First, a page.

They went as far as they needed to go to make sure that they held on to power like they went far beyond like any reasonable point and engaged in not civil war. A massacre of their own people just to hold on to power and keep things the way that they were, but one thing that really changed that directly came out of this June. One thousand nine hundred and eighty nine popular uprising was a shift toward economic reform that they had said. Okay, you people, you want some economic reform. You want a a bigger shot at life. You want more, you want to make more money, you want. You know, luxury brands, build malls and open up stores here, we'll give you that and they did, they opened up China to foreign investment, and I mean we all know how that story went yeah.

This rise of China that we're seeing now and have been seeing for the last couple decades directly came from the June onethousand nine hundred and eighty nine uprising and the decision for the government to say: Okay will open up some economic reform yeah and, in the end, like we said you know up to and perhaps more than ten thousand people murdered at least sixteen hundred people imprisoned.

I got. I think it was much more than that.

Oh yeah, but that's from a human rights group called the the Di Hua Foundation and you know imprisoned, for you know, crimes against the government, reeducation camps, life sentences, supposedly in two thousand and sixteen a a man was supposedly the very last prisoner from the Tianeman massacre to be released twenty seven years later. But who knows the truth and a lot? I mean a lot of public executions like making examples out of people scaring the the Jesus out of the population.

Saying like this is: Why happens? Look what happens if you're a if you're anti government, but again they were, they were doing it in a way saying like there was just a few people who were really against the government. We know you would never do this and it really had this huge chilling effect on that, and so they said will give you economic reform. Do not ever ask for political reform again, because this is what happens when you do war an charge, we're keeping things the way they are, but we'll make it so you can have more money or whatever, and now China is basically like much wealther. There's a huge middle class than there was before, but there's also a tremendous amount of inequality that wasn't there before, but you can also say. On the other hand, everybody was equally poor.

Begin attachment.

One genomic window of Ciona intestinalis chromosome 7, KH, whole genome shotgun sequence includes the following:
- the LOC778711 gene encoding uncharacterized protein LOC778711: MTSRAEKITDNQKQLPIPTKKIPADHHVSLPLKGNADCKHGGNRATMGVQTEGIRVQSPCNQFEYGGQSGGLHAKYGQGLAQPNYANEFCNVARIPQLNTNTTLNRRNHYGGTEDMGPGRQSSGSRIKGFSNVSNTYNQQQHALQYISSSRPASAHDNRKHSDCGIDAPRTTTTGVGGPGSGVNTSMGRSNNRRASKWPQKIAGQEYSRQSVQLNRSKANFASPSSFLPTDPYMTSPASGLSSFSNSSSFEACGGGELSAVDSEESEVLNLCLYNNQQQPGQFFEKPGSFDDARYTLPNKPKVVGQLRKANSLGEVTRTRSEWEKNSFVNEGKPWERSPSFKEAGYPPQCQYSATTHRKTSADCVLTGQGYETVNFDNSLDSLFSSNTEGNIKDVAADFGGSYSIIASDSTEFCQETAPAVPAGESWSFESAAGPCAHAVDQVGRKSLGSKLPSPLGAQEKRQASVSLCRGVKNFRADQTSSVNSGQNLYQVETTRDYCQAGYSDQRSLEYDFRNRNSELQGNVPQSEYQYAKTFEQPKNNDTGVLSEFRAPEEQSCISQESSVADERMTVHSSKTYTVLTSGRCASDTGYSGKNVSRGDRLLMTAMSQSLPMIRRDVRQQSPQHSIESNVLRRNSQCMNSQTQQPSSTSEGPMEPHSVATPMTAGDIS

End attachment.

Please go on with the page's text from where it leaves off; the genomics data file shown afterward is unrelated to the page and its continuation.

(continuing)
Now, there's a lot less people who aren't poor and even a lot of the poorer people are way better off than they were, but they still live under one of the most repressive regimes in the world, and that was the that was the tradeoff. That was the bargain that was made yeah, and you know what there's one thing that I think I really learned from this, and it was that you have to nip corruption in the bud before it takes true rout, because if you let your government and your leaders get away with corruption they're going to try to get away with a little more and a little more in a little more and then before you know it. Corruption is so entrenched in your government and in your society that the people who are in charge have so much to answer for have so much that they've done that they would not want people to know about that. They can't ever afford to let go power, and so they will do anything to hold on a power, including murder, their own people who try to take them out of power, and I mean this happened in China, but if it get, if it reaches that point, you could make a pretty good case that this could happen anywhere.